Yes, the queen of Can-Lit herself has found a place on my blog, but why has it taken this long for me to review one of her books? She was one of my favourite writers growing up, and I continue to enjoy her zany (if somewhat ominous) stories as they continue to roll out, so I really have no excuse for this delay. Therefore, I will try to make this review as special as possible, even if it only features a picture of me rather than my lovely cats.
If you’ve followed Atwood’s latest works, you’ll begin to recognize a pattern. She writes very dire books these days, in fact, she’s almost crossed over into the realm of dystopian fiction completely. Similar to her well-known novel The Handmaid’s Tale, The Heart Goes Last depicts a futuristic, strange community where even stranger things occur. In her latest work, people are cycled through the prison system, given one month in the slammer, and one month out in their fully furnished and beautiful homes. Compared to the destructive, almost Mad Max type of environment that lives outside of these walls, the time in prison seems like a bearable sacrifice to make. And because they are given special jobs in and out of prison, the town is very industrious and successful, so everyone inside the walls is happy. Except…people disappear every once in a while.
Atwood describes this new world through the eyes of Stan and Charmaine, a lovely couple who hit a rough patch in their financial stability, thus becoming members of this community to escape their dire circumstances in the outside world. Stan is probably my favourite character; he has a great sense of humour, and even though he is depicted as a young-ish man, the 76 year old author is spot on when she puts words in his mouth. How does she do it? An upper-class intellectual seems to have her finger on the pulse of the crude, often offensive way that a young man thinks and talks. No, I’m not being sexist here, I’m just showing my appreciation for a writer who seems to be way more in touch with reality than you would think. Plus, I’m married so I know guys really talk like that.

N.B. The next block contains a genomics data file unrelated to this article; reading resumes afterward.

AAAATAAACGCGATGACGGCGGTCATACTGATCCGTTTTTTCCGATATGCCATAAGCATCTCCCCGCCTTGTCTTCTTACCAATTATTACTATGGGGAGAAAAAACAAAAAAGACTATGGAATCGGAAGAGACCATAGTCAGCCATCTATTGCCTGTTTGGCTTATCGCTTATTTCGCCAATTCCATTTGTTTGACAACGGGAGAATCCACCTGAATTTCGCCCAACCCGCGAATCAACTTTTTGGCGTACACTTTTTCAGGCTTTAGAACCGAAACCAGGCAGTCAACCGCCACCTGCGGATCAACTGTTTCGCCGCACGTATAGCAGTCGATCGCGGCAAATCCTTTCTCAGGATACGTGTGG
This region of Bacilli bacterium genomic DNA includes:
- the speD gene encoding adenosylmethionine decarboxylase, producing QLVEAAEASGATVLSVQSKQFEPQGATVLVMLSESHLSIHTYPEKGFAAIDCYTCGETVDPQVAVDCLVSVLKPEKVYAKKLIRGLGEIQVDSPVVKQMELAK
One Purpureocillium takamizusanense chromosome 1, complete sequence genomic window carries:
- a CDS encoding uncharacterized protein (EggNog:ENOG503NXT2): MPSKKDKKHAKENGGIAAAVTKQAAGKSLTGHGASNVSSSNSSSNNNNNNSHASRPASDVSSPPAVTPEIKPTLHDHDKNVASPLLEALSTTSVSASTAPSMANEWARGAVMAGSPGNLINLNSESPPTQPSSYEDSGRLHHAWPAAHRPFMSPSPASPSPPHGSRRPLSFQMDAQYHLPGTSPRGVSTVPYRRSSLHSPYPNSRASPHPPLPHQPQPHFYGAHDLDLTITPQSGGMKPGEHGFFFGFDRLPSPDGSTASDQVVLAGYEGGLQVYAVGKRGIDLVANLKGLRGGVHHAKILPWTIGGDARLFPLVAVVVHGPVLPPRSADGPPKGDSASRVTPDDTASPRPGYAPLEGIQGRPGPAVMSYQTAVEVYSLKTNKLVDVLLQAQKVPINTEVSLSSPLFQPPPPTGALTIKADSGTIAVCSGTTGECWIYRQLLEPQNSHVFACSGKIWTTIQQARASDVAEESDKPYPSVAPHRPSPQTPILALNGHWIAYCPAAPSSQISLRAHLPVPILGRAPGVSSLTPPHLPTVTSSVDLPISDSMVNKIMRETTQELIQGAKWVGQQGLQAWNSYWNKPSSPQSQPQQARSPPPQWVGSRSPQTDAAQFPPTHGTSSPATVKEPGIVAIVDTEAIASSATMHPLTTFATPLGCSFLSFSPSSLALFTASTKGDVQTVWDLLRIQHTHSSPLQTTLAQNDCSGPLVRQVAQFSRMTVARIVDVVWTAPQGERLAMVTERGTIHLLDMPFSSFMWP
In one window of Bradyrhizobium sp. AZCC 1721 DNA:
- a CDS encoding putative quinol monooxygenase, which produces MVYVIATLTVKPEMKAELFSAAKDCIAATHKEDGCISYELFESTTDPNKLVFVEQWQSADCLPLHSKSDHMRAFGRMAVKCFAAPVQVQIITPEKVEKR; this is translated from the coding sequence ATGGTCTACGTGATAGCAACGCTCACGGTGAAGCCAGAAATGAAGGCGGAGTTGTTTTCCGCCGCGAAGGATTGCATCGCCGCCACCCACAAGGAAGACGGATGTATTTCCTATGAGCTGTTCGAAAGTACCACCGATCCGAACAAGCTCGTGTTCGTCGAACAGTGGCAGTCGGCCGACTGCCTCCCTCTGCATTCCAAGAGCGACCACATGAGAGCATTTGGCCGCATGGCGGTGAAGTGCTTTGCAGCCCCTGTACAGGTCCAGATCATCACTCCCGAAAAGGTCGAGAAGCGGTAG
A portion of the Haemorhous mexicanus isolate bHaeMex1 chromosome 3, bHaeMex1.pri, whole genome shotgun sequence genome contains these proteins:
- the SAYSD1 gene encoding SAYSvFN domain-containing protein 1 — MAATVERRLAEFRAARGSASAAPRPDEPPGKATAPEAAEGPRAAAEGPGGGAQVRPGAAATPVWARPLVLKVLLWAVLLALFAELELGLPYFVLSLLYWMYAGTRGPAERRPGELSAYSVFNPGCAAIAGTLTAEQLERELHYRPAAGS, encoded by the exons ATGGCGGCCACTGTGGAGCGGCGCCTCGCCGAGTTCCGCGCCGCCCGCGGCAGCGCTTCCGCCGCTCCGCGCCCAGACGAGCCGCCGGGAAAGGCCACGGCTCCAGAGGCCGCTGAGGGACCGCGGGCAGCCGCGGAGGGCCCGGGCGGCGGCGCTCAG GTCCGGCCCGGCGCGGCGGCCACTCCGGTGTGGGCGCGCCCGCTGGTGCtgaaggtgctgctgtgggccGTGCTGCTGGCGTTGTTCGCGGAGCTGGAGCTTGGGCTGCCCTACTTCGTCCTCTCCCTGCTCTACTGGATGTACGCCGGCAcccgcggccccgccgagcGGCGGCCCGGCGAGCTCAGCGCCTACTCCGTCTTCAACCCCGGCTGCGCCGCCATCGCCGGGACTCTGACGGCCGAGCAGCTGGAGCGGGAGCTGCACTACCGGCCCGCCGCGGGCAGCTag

The depiction of the relationship between Stan and Charmaine also makes this novel so appealing. Although their marriage is within the context of a crumbling society, Atwood still manages to offer us a very realistic picture of a ‘suburban marriage’. Charmaine is painfully sweet, so her husband yearns for a more dangerous, sexual partner while he tackles the yardwork. Stan is a typical ‘nice guy’ who becomes more and more distant, so his wife is pushed into the arms of another man in between her shopping trips for new curtains. It feels weird to stay this, but the more time I have to reflect on the book, the more I believe it could actually be called fun. Why? Well, Stan finds himself playing the part of a washed-up Elvis in Las Vegas, so for that reason alone, you need to pick up The Heart Goes Last to find out how he got there.